North Dallas / East Dallas


Old East Dallas

The area began as a 40 acre tract east of the city of Dallas. The Beeman family had settled there in the 1860s and in 1872, William H. Gaston began promoting the area for development. Four families settled there at the time, but when the railroads came to Dallas, a number of railroad workers came and built houses between Dallas and East Dallas.

Old East Dallas is a community consisting of several neighborhoods in east Dallas. In 1890, the city was annexed into Dallas, making Dallas the largest city in Texas among other neighborhoods of this district.

Lakewood Heights

The expansion and development of Dallas in the early 1920s allowed neighborhoods such as Lakewood Heights to become successful areas of construction. Lakewood Heights not far from down town Dallas, located in the lushly wooded area of East Dallas, began its development in 1914 and was completed in 1940.

These tree-lined streets with houses that date back over 70 years are now considered an “interesting mix of housing opportunities” with the construction of larger and modern houses. The key to Lakewood is in the name. During the day, the action is on the bike/walk trails circling White Rock Lake, and in the sprawling parks and gardens. Later, people head into town for shopping and dining, maybe capped with an evening venue at the Art Deco-style Lakewood Theater.

Junius Heights

Junius Heights was built at what was the eastern edge of the city of Dallas in the late 1910s and construction continued into the 1930s. Most of the houses are Craftsman and Prairie style bungalows with a smattering of other styles. The neighborhood was served by the Junius Heights streetcar line until streetcar service was discontinued in Dallas.

Today, residents of Junius Heights remain ever vigilant in protecting and promoting their neighborhood’s rich heritage and historic resources. An active neighborhood association continues to raise money for various rehabilitation projects throughout the neighborhood and in 2007 the group started an annual historic home tour.

Munger Place Historic District

Munger Place was established in 1905 by cotton gin manufacturer Robert Munger the man also responsible for perfecting Eli Whitney’s Cotton Gin, on 300 acres as one of Dallas’s first suburbs, and was originally intended to be one of the most exclusive communities in the city. To attract the “right” social element, Munger Place was carefully planned. Just minutes from downtown Dallas by carriage, Munger Place became the very first deed-restricted neighborhood in Texas. Homes had to be a full two stories, cost at least US$2,000 and no house could face a side street. The infrastructure featured such amenities as sidewalks, paved streets, shade trees, sewers, gas mains, and electric street lights. Many of the Dallas’ leading businessmen and social elite soon called magnificent Munger Place home.


Today, Munger Place Historic District is on the National Register of Historic Places and celebrated its centennial in April 2005. Munger Place Historic District is located within the boundaries of the largest collection of Prairie homes in the United States.  Munger Place Historic District offers a sense of cohesiveness in a historic Dallas neighborhood.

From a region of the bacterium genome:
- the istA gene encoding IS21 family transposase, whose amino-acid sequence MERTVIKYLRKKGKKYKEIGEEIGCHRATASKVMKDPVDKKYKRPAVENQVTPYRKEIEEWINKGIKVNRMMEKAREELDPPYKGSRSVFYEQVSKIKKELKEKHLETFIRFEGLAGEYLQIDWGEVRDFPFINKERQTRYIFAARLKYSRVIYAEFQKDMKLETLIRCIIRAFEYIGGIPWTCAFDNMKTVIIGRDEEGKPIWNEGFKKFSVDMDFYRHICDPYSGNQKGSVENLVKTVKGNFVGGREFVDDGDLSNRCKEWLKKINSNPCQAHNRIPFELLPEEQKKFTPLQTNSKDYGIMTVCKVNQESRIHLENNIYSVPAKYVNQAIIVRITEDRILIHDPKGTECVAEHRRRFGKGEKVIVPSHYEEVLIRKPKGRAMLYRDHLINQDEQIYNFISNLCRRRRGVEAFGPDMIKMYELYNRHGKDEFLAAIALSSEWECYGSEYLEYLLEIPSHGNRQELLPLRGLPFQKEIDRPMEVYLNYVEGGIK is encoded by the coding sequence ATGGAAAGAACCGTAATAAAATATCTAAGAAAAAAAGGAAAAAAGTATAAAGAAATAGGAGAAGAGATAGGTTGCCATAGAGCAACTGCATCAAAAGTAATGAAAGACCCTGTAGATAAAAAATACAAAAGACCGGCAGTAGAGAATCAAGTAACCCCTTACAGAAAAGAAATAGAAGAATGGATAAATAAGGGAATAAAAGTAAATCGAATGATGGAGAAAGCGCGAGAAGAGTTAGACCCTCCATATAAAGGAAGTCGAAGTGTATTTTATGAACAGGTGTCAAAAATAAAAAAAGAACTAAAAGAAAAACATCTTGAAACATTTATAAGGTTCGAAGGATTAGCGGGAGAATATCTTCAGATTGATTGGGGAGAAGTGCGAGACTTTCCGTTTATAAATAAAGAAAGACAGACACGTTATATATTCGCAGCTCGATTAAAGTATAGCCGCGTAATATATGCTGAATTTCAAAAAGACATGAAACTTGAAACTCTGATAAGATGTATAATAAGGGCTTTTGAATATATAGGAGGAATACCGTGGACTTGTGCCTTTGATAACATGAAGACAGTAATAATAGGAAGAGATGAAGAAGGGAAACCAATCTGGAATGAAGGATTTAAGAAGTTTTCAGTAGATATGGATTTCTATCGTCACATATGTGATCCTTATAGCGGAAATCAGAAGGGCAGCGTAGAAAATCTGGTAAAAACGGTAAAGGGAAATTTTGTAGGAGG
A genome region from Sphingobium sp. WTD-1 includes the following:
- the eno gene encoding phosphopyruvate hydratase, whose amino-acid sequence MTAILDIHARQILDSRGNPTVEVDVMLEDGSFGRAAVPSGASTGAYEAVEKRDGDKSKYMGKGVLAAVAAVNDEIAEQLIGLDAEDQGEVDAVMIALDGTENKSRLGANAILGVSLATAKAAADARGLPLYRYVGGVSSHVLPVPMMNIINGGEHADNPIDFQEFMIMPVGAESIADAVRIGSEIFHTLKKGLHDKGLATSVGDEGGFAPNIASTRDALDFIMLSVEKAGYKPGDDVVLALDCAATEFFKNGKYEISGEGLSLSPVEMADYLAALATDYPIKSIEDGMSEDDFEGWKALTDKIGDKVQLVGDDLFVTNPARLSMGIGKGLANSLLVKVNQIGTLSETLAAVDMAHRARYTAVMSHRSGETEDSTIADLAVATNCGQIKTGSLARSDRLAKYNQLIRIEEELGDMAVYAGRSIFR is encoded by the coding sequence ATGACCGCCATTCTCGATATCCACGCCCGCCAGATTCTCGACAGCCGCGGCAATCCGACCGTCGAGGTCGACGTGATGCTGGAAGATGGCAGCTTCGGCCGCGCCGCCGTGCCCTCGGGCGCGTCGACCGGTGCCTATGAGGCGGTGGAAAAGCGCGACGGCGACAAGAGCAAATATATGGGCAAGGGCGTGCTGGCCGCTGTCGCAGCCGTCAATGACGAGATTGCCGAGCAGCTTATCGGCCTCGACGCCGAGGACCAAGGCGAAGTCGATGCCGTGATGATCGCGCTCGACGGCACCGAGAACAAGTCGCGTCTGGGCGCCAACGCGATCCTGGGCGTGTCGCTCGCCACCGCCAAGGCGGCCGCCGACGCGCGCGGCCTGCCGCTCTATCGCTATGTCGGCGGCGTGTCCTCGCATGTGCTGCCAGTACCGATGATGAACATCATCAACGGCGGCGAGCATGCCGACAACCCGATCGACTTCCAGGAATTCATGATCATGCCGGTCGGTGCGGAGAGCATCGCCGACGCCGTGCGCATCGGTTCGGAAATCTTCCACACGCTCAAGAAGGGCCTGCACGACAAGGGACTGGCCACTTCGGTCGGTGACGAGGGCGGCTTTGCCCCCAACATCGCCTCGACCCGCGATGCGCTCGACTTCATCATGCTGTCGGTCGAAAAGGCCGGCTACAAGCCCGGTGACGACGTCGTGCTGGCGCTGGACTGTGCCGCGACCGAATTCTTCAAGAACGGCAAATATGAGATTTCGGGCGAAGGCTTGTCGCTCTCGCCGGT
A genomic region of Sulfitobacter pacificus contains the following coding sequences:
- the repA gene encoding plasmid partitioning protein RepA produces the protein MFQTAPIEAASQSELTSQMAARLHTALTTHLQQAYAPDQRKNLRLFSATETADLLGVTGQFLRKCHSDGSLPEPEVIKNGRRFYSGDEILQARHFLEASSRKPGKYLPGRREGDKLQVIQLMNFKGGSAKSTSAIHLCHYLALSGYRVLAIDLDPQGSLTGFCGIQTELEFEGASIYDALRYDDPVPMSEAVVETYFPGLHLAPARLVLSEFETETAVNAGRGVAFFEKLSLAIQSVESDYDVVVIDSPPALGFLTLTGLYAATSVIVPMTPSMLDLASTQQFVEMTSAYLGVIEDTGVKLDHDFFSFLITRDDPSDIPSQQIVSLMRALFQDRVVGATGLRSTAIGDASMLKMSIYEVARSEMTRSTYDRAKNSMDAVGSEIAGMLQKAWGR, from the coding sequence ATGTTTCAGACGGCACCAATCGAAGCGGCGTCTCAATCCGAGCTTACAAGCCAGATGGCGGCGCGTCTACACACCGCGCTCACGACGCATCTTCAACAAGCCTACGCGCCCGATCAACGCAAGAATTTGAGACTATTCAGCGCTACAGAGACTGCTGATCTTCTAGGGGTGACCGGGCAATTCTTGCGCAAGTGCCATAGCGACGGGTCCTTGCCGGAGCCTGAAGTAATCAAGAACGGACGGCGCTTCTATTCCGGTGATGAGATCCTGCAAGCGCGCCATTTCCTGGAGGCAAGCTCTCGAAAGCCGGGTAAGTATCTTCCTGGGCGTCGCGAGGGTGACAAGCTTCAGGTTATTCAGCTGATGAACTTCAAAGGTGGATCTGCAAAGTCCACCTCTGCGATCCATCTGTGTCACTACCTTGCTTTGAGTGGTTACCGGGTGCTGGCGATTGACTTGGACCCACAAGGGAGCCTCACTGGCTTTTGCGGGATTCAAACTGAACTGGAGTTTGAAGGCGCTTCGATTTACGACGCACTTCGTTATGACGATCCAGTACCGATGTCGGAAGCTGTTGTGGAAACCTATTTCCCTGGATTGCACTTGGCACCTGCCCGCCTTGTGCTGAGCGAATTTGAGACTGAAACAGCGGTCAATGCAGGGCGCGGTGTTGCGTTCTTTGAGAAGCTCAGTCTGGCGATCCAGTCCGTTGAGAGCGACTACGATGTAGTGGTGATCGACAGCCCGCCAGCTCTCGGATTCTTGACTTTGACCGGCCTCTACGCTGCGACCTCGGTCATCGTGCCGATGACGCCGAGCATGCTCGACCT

Peak’s Suburban Addition Historic District

Peak’s Addition is an eclectic collection of late 19th- and early 20th- century houses that reflects the suburban expansion of Dallas from its post railroad boom to its subsequent emergence as the commercial and transportation center of North Texas.

This historic district is unusual in that it developed over a period of years with three distinct architectural styles. Examples of the Victorian and Prairie eras are very abundant.  In addition, examples of streetcar apartments from the 1920’s and 30’s are also present. This is Dallas’ fourteenth historic district and was adopted in 1995. This neighborhood has one of the highest concentration of Victorian homes in Dallas.

Swiss Avenue Historic District

After a group of French, Belgain, and Swiss settlers known as the La Reunion Colony failed in their attempt to establish a utopian community just west of the Trinity River in 1855, several of the remaining settlers chose to remain in Dallas and moved east of the Trinity River to get a fresh start. Among the remaining settlers were Swiss businessmen whom settled in 1859 on adjoining properties along White Rock Road, which they renamed Swiss Avenue in deference to their native country.

Today, the Swiss Avenue Historic District includes 200 houses located on portions of Swiss Avenue, Bryan Parkway, Bryan Street, La Vista Avenue, and Live Oak Street. With sweeping lawns, oak-lined streets, historical architecture, and large setbacks, Swiss Avenue Historic District reflects the prestige and graciousness of a by-gone era.

Vickery Place

With the introduction of the streetcar in the late 1800s, the city of Dallas began to spread outward. Farms and cotton fields became prime real estate and neighborhoods were quickly developed to serve Dallas’ ever growing population.

One of the earliest such suburbs was called Vickery Place. Vickery Place neighborhood is significant for its cohesive collection of early 20th century houses and is one of the oldest neighborhoods in Dallas, filled with Prairie, Craftsman and Tudor bungalows, and old growth pecan trees. The Vickery Place subdivision was created out of the survey of three farms in August, 1911. Only a small number of Dallas neighborhoods possess houses from the early 1900s, and of those, very few retain the high degree of architectural and historic integrity seen in Vickery Place.